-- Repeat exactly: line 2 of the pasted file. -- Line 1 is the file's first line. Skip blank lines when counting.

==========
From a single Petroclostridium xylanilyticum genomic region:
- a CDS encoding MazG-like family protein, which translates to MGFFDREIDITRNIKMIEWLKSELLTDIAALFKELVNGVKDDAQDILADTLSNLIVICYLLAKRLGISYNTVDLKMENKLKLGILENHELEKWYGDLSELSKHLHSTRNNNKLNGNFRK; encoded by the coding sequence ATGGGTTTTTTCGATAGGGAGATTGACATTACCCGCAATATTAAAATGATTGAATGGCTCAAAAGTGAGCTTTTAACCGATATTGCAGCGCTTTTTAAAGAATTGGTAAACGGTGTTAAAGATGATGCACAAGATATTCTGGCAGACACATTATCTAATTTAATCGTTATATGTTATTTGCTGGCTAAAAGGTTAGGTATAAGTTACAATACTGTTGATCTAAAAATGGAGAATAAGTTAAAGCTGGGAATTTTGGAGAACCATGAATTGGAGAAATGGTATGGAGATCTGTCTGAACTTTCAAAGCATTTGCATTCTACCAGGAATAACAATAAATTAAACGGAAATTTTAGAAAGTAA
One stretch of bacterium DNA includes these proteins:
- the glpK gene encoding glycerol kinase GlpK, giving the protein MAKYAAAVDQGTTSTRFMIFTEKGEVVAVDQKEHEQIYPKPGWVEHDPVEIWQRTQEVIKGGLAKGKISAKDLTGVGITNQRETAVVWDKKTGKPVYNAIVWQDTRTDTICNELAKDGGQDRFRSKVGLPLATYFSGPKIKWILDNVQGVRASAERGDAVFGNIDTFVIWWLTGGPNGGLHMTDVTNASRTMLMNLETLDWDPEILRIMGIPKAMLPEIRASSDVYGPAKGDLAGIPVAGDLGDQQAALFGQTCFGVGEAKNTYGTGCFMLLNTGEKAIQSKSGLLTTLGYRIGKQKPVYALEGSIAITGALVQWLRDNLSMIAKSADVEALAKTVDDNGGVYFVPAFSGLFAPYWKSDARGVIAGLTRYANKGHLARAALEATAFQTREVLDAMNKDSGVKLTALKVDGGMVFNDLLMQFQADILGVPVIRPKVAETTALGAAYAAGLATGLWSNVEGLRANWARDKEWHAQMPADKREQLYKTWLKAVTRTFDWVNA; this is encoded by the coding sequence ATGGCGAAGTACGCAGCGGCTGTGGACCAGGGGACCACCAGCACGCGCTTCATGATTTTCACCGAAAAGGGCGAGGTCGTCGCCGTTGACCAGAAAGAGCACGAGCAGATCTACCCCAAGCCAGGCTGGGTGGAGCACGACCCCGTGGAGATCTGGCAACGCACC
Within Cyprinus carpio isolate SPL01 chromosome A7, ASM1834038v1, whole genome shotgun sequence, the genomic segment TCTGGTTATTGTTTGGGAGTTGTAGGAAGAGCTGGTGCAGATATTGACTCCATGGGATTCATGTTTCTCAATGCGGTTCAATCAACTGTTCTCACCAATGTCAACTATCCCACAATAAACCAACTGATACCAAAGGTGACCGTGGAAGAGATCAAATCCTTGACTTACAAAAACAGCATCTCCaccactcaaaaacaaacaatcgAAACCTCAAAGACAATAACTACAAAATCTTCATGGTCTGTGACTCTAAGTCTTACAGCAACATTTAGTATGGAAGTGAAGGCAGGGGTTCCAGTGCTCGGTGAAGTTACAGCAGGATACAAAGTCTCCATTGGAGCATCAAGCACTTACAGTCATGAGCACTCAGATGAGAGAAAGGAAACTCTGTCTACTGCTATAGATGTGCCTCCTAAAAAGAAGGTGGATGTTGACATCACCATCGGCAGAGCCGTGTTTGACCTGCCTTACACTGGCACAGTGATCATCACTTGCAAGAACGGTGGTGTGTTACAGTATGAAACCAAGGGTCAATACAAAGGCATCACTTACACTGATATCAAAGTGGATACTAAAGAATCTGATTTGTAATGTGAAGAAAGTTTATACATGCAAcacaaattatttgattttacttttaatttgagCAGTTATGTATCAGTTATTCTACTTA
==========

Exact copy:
- a CDS encoding MazG-like family protein, which translates to MGFFDREIDITRNIKMIEWLKSELLTDIAALFKELVNGVKDDAQDILADTLSNLIVICYLLAKRLGISYNTVDLKMENKLKLGILENHELEKWYGDLSELSKHLHSTRNNNKLNGNFRK; encoded by the coding sequence ATGGGTTTTTTCGATAGGGAGATTGACATTACCCGCAATATTAAAATGATTGAATGGCTCAAAAGTGAGCTTTTAACCGATATTGCAGCGCTTTTTAAAGAATTGGTAAACGGTGTTAAAGATGATGCACAAGATATTCTGGCAGACACATTATCTAATTTAATCGTTATATGTTATTTGCTGGCTAAAAGGTTAGGTATAAGTTACAATACTGTTGATCTAAAAATGGAGAATAAGTTAAAGCTGGGAATTTTGGAGAACCATGAATTGGAGAAATGGTATGGAGATCTGTCTGAACTTTCAAAGCATTTGCATTCTACCAGGAATAACAATAAATTAAACGGAAATTTTAGAAAGTAA